It’s this uncertainty about his career that makes him an ideal candidate for a series of books. (If you want to sell nowadays, it’s best to write a series – like Deborah’s excellent trilogy based around Pepys’ life.) He was a spy. He moved in the dark and nobody is quite sure what his missions were. So I can make them up. And what a brilliant period of history it is to make up spy stories about. I’m in a long tradition of sales of derring-do about spies during the wars with France, from the Scarlet Pimpernel to O’Brian’s Stephen Maturin and Iain Gale’s James Keane.

Each Burke story is set around a different Napoleonic campaign. After the British invasion of Buenos Aires (Burke in the Land of Silver) we see him in Egypt’s during Napoleon’s invasion that country (Burke and the Bedouin) and in Paris and Brussels during Napoleon’s textile and returned to power (Burke at Waterloo). The latest story (though not told in chronological order) finds him fighting in the Peninsular War, specifically around the battle of Talavera.

The Burke of Bedouin and Waterloo is entirely fictional, but his adventures in the peninsula are based on another real-life spy, Sir John Waters. In all the books, whether Burke’s adventures are entirely fictional or based on fact, the military and social background is as accurate as I can make it. In fairness I can’t make it all that accurate, but I have gradually found a network of people who really understand the Napoleonic Wars and who have been generous enough to share their understanding with me.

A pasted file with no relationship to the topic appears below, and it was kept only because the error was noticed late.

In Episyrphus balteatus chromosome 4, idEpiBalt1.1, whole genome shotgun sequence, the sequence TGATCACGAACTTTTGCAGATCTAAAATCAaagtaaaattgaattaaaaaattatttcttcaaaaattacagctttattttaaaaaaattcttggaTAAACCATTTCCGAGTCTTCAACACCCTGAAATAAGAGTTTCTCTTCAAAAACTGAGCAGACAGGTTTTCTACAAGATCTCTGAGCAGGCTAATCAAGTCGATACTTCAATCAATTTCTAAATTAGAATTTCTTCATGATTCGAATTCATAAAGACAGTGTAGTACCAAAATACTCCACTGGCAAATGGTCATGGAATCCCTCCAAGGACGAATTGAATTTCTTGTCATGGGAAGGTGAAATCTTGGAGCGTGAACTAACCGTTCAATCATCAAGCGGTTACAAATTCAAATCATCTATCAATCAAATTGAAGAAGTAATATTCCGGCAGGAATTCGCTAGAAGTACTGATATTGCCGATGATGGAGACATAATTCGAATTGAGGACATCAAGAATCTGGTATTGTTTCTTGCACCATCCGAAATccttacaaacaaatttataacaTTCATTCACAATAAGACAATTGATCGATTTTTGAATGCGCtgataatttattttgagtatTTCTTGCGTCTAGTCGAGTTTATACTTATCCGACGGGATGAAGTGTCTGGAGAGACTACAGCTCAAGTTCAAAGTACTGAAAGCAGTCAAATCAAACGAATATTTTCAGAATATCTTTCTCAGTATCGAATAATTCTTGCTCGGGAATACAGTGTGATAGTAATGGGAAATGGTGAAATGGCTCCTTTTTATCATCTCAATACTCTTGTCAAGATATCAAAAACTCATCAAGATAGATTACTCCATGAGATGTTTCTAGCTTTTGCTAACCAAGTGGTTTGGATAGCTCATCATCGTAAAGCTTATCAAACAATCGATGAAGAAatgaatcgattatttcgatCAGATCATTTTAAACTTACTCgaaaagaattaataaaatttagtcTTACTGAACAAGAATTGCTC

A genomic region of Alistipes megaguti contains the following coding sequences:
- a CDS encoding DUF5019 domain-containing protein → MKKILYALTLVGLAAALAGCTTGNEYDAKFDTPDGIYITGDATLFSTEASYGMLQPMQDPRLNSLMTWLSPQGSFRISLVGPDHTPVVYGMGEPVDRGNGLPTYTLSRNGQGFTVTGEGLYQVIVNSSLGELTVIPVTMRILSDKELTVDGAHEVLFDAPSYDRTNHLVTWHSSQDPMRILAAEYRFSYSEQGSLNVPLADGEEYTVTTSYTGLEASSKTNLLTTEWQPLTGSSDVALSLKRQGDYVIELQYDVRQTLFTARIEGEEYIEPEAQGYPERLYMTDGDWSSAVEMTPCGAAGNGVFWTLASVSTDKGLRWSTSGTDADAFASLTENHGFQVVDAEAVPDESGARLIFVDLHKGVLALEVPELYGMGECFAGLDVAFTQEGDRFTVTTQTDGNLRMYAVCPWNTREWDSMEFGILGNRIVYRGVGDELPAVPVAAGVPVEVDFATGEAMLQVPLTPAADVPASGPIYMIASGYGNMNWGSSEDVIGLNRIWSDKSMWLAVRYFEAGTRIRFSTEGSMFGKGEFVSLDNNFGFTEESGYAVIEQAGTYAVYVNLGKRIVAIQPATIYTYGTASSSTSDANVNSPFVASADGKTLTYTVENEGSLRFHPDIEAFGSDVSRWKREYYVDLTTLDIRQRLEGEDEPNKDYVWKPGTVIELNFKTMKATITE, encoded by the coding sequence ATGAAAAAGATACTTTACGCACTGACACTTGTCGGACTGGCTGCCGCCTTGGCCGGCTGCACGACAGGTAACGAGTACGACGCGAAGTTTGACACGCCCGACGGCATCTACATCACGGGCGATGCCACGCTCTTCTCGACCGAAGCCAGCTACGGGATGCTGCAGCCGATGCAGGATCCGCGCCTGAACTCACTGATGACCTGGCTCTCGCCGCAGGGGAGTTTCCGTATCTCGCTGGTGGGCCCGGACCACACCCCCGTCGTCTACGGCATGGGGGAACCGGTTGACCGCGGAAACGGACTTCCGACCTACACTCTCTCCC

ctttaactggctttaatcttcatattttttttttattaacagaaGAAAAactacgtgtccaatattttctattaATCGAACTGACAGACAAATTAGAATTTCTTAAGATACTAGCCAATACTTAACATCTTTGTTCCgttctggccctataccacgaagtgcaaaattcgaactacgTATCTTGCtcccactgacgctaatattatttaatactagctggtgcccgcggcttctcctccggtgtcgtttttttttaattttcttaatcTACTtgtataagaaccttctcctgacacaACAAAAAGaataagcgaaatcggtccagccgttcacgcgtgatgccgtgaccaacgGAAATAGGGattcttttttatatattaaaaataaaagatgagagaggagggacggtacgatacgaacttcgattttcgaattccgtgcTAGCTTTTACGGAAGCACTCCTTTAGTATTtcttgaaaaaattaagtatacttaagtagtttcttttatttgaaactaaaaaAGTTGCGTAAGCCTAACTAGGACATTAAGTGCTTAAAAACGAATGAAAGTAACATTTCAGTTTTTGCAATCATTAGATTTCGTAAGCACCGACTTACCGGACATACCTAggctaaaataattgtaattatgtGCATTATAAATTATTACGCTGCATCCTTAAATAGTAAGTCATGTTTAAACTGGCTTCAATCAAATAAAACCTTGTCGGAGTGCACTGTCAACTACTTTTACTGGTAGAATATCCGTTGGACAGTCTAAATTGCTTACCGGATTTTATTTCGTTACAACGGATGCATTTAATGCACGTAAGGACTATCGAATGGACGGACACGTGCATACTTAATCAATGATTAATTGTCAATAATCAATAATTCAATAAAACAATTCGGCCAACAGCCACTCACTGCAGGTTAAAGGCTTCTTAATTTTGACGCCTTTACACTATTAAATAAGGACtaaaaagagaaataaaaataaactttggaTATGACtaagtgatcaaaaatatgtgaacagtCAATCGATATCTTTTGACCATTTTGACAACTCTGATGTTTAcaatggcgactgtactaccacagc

I like James Burke as a hero because he is often far from heroic. Cynical, snobbish, and an inveterate womaniser with an eye for the main chance, it’s easy to dismiss him as an arrogant officer who relies on the solid good sense of his servant, William Brown, to achieve anything. But Brown will be the first to disagree with you, pointing out that when the chips are down Burke will, often reluctantly, always do the right thing. The fact that the right thing isn’t always what his military masters would want him to do, just makes it more interesting. When push comes to shove, he is not only physically but morally brave.

I have come to be quite fond of James Burke. His next adventure will see him in Ireland in 1793 where he is charged with infiltrating the Irish nationalist movement. Perhaps this early mission explains much of his cynicism, for it is his darkest and most morally dubious adventure in the series. But that’s to come. For now, we can relax and enjoy the fun as his schemes, fights, and romances his way through the chaos that is the Peninsular War.

Burke in the Peninsula will be published on 25 September. It is available on Amazon at £3.99 on Kindle and £6.99 in paperback.

You can read more by Tom Williams on his blog, His Facebook page is at and he tweets as @TomCW99.

And The White Rajah did eventually see publication and is worth your time. Here’s the link:


The String’s the Thing – Manet and fashion by Drema Drudge #art #historicalfiction

DremaI’m delighted to welcome Drema Drudge to my blog today to talk about Manet’s models and their clothing, which feature in her new novel ‘Victorine.’

The String’s the Thing

In Victorine, my historical novel coming out in the next few months, I write about the black choker Edouard Manet paints Victorine wearing. I imagine it as his bootlace, called into service on the spot, although some versions of the neckwear in his paintings of her appear to be thicker, perhaps the width of a velvet ribbon. A painter can easily widen a necklace with his brush, of course. If you notice the ten or so paintings he did of her, in nearly every one, whether the object is thick or thin, she’s wearing something black around her neck.